The bake center. An ingenious idea. And it can be closed off with an accordion door.
The hutch. The introduction of that microwave was about as far as my mom went technologically. She never fully learned how to use all of the functions. Anything that came after the microwave was difficult for her to use and in some ways overwhelmed her. The VCR, the TV remotes, the CD player and definitely the computer were things that she mostly depended on others to work for her. We used to tease her about this and she was a good sport about it.
When my parents put this antique hutch here, it covered up one of the light switches. My dad jimmy-rigged it with a curtain rod covered up with electrical tape that was nailed to the wall and acted as a lever. His creation can still be seen sticking out of the left side of the hutch (under the hanging onions).
My mom's beloved double oven. This oven is as old as the house (45 years old!) and still works like a charm (sort of :-). My mom loved her oven and she would say so all the time.
I think Tess gave these salt and pepper shakers to my mom back in the 1980s.
This bird cage was for sale in The Naturalist gift shop until my parents brought it home to house their new cockatiel, "Cocky." After Cocky died, they never moved the cage and just left it hanging outside their kitchen window.
There is a half bath next to the kitchen and right outside the door to the bathroom is this tiny drawing. I must have drawn this picture of myself with my pets when I was 5 or 6 years old. I never remember being scolded for drawing on the wall and my creation has been there ever since - over 30 years (and is still there now!). Thank goodness it just looks like a knot in the wood!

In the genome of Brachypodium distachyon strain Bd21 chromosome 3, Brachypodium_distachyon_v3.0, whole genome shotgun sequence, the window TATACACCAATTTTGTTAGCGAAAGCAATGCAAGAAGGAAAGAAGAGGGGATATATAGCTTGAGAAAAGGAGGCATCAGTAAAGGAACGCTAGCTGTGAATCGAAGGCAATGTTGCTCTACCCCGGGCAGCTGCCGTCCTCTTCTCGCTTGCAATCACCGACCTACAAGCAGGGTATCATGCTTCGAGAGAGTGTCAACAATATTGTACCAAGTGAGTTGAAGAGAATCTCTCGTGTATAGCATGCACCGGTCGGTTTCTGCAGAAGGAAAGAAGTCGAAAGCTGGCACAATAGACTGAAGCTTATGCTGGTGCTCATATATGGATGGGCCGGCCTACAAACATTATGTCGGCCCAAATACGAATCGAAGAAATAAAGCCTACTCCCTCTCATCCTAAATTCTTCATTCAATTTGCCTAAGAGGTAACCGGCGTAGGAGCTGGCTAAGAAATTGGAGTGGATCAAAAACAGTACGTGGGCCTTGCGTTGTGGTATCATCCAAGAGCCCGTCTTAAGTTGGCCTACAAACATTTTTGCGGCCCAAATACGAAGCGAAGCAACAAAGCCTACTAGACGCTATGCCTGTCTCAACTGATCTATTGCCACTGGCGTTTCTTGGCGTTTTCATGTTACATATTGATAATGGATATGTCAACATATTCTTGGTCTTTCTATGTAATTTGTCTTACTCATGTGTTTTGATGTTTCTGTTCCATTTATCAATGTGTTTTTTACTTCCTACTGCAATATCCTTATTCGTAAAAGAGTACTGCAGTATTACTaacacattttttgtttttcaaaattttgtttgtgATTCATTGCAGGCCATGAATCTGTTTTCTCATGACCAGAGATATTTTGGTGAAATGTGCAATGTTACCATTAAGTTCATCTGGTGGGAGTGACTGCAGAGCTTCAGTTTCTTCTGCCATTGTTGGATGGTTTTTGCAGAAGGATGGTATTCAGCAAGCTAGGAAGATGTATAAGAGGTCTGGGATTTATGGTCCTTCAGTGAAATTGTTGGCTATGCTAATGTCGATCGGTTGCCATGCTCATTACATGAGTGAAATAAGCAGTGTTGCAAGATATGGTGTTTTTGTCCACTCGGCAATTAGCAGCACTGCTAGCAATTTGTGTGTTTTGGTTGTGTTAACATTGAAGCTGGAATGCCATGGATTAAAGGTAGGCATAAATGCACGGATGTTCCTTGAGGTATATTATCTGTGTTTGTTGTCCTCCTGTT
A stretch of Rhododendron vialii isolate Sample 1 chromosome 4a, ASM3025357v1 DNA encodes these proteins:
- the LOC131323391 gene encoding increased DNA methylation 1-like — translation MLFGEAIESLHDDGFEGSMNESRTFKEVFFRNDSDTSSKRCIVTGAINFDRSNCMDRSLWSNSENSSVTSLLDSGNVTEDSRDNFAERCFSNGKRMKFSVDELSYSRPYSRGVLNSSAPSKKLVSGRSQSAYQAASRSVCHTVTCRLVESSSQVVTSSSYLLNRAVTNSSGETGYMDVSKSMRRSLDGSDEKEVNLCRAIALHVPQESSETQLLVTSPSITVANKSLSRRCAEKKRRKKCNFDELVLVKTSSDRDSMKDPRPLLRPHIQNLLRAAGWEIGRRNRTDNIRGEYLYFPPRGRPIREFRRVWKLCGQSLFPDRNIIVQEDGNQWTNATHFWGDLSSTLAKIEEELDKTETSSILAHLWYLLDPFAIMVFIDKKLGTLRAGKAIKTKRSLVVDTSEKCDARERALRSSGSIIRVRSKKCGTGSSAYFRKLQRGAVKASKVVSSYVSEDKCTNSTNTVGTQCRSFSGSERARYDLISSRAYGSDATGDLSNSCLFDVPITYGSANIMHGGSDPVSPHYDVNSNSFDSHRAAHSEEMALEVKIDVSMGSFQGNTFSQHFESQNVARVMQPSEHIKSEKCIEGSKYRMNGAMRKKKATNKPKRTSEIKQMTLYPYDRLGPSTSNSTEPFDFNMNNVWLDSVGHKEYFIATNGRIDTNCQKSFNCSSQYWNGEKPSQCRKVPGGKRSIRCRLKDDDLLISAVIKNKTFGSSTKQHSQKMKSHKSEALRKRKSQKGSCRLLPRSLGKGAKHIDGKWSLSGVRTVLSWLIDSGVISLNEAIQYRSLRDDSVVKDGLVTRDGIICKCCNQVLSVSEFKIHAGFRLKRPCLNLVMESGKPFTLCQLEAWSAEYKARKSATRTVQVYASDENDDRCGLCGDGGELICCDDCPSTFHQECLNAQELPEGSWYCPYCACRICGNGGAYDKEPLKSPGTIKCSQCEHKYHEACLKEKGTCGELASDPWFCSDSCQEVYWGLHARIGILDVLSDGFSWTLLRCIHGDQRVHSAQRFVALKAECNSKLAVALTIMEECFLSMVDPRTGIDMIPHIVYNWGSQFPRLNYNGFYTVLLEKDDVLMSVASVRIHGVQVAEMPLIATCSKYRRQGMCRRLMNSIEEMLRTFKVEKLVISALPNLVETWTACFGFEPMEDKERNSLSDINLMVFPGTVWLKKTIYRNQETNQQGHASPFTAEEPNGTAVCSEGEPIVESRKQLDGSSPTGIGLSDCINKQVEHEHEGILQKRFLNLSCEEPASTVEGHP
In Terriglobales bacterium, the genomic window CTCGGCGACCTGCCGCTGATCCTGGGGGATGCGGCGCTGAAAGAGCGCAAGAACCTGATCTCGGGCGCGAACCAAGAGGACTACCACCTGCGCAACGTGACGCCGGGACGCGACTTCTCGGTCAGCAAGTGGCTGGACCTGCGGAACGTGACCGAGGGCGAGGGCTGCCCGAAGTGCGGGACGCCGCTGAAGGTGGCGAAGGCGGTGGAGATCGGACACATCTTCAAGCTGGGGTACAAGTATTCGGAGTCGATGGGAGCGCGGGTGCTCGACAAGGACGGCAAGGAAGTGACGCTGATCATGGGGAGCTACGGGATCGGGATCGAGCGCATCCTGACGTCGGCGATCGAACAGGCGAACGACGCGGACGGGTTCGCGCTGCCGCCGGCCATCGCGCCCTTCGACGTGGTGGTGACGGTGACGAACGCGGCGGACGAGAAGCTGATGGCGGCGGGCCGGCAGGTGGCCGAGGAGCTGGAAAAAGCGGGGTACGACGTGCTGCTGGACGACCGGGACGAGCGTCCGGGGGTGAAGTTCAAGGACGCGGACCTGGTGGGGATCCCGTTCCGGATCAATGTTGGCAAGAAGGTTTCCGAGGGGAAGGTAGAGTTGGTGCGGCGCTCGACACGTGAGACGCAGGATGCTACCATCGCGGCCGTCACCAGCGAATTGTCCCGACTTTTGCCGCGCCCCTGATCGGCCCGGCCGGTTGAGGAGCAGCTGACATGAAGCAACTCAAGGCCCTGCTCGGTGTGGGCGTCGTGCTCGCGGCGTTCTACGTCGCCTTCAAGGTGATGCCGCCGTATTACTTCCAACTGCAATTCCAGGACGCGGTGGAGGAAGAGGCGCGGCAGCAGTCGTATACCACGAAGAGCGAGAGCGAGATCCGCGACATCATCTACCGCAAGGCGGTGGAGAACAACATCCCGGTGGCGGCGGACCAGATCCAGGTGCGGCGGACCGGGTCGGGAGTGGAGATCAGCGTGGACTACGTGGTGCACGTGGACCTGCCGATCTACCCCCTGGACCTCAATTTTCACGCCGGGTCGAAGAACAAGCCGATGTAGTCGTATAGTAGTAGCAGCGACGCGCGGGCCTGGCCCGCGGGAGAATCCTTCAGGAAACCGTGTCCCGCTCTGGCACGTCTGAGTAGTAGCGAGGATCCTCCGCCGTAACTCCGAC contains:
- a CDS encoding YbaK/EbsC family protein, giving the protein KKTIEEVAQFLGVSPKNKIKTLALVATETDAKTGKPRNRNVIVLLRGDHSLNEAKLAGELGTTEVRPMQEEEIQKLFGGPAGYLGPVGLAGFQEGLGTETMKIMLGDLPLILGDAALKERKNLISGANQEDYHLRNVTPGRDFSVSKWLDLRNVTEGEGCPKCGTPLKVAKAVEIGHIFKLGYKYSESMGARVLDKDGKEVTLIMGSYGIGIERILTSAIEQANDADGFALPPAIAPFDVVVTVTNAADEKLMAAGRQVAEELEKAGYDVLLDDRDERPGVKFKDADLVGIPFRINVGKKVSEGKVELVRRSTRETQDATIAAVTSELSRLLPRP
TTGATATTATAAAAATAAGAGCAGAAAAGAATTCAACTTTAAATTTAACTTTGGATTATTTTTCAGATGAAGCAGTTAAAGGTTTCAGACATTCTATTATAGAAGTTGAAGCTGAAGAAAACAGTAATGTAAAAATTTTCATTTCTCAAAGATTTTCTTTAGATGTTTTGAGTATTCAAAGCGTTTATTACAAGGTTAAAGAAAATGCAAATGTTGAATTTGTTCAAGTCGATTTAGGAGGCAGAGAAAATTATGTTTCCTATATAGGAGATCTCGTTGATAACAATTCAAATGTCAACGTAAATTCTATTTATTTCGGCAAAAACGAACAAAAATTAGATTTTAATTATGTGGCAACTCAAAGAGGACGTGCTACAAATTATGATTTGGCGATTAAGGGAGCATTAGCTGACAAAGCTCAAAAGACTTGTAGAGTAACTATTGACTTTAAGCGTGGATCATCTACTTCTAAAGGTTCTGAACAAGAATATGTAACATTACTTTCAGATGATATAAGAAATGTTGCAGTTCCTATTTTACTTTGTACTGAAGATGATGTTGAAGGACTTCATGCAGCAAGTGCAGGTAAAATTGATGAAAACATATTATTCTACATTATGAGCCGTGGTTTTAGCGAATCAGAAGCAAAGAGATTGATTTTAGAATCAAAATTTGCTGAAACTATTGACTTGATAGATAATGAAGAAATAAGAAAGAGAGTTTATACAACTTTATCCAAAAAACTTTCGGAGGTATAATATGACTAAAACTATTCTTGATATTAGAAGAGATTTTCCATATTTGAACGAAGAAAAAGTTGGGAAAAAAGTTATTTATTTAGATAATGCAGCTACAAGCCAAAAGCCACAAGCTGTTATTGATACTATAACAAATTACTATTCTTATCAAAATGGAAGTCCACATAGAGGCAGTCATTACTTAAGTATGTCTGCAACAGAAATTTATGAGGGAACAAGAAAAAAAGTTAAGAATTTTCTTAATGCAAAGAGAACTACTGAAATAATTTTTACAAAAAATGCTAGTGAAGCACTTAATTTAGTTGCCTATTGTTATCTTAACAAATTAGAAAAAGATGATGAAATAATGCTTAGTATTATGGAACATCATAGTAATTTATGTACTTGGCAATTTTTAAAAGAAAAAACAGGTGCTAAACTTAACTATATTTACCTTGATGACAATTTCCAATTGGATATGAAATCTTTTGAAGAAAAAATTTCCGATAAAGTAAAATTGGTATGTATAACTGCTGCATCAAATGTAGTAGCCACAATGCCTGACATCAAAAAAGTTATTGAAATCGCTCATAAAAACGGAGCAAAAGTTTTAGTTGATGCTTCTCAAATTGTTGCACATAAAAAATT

Two of my Grandfather Beck's paintings.
One of my mom's botanical art pieces. It is an artichoke. There was a period of time when she experimented with pressing paper-thin slices of fruit and vegetables for her artwork. The cabinet with the blue cups hung there my whole life but I only remember drinking out of those cups a handful of times.
A botanical piece done with slices of green apple.View from the kitchen into the family room. One thing I love about this house is that it has such nice flow from room to room.
My parents always had pictures of the grandkids and their artwork on their fridge.
Kip made this spice rack for my mom when he was in scouts. It is a brilliant idea and has functioned well all these years.
For years my mom received Mexican vanilla from a friend who traveled there. She loved using Mexican vanilla in her desserts!
Those metal measuring cups were around long before I came along.
Another one of my mom's best friends in the kitchen - her KitchenAid. She used it for mixing (of course) but also for grinding apricots for apricot jam (a job reserved for the grandkids) and grinding ham for her famous ham loaf. That KitchenAid has had a lot of use!
The phone/desk area. I remember the old phone used to hang on the wall and the cord would reach almost anywhere in the kitchen or family room. My mom would talk on the phone for hours with her friends! Hours! I remember her sitting in the family room, talking on the phone - and having to step over or climb under the phone cord that blocked the entrance to the kitchen.
My mother's cookbooks (picture turned upside down in order to read the writing). Like everything else in her life - her recipes were extremely organized. We all covet those cookbooks.
A photograph of my mother - the perfect hostess. Her traditional meringue mushrooms are the crowning glory of that dessert plate.